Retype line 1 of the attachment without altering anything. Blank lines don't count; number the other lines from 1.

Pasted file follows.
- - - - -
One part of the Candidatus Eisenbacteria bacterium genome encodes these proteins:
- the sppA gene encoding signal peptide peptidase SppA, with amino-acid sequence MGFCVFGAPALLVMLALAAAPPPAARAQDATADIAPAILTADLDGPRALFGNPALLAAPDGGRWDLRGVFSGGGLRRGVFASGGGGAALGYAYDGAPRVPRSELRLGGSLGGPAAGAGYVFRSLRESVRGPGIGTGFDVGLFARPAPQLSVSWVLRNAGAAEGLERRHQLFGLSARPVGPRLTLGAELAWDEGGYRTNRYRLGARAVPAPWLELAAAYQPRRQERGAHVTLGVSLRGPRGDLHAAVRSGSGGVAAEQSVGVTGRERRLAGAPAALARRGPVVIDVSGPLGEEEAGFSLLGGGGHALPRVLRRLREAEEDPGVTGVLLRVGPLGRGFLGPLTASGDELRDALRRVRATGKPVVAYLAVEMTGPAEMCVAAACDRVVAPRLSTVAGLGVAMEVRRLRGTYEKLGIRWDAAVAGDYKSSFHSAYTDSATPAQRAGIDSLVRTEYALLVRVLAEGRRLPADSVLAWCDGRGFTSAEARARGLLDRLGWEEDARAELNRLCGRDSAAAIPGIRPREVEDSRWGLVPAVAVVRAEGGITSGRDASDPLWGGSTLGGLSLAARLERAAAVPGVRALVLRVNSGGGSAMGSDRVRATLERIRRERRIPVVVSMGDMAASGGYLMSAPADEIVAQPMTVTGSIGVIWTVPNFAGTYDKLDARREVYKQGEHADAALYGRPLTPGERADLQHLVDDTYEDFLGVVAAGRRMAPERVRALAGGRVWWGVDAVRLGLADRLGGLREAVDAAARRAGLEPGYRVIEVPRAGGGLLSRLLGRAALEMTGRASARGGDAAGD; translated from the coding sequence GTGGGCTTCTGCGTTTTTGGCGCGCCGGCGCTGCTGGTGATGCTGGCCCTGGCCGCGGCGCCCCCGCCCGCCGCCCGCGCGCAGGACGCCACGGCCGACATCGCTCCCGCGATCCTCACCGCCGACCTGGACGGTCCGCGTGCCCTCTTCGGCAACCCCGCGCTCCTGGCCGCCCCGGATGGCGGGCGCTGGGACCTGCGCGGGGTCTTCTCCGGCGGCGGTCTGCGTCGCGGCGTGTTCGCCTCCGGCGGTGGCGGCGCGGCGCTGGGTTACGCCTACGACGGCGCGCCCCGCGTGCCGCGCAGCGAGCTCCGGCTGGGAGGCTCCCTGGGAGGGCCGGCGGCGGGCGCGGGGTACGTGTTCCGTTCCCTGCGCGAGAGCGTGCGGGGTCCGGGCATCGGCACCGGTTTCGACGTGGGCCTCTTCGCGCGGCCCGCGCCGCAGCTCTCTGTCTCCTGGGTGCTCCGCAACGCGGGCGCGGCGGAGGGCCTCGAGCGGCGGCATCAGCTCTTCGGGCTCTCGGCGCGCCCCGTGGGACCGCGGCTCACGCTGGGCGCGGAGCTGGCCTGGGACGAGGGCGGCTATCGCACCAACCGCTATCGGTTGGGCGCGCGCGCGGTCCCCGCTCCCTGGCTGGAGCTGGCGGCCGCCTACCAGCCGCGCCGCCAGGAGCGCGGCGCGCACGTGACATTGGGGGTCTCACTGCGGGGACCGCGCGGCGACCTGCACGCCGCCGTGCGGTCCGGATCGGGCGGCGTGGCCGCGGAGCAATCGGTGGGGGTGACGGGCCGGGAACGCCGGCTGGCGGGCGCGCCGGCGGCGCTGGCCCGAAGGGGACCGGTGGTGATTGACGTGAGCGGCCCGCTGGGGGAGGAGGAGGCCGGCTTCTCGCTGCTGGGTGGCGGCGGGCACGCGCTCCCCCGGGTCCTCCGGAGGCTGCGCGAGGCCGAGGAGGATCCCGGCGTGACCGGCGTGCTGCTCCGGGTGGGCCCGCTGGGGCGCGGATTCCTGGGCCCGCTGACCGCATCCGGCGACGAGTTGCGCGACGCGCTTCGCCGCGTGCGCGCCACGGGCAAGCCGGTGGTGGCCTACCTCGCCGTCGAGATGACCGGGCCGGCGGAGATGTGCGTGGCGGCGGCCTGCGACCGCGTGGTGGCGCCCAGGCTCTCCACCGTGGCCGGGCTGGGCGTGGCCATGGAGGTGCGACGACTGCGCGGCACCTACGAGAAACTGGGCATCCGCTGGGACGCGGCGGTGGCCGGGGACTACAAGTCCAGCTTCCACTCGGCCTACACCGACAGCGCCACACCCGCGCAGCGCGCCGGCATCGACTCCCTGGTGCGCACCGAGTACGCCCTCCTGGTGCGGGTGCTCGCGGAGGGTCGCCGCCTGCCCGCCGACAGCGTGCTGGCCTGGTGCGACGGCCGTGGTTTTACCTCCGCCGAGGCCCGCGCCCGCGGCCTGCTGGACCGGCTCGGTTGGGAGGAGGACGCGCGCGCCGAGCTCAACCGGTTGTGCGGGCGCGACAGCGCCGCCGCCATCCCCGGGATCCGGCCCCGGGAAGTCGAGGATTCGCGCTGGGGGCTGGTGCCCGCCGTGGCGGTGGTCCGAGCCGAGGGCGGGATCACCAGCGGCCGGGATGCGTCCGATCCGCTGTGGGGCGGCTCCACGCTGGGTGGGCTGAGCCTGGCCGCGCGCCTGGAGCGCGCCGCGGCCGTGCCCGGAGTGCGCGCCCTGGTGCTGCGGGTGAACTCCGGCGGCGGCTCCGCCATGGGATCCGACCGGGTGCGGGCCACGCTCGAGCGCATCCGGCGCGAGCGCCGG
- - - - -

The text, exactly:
One part of the Candidatus Eisenbacteria bacterium genome encodes these proteins: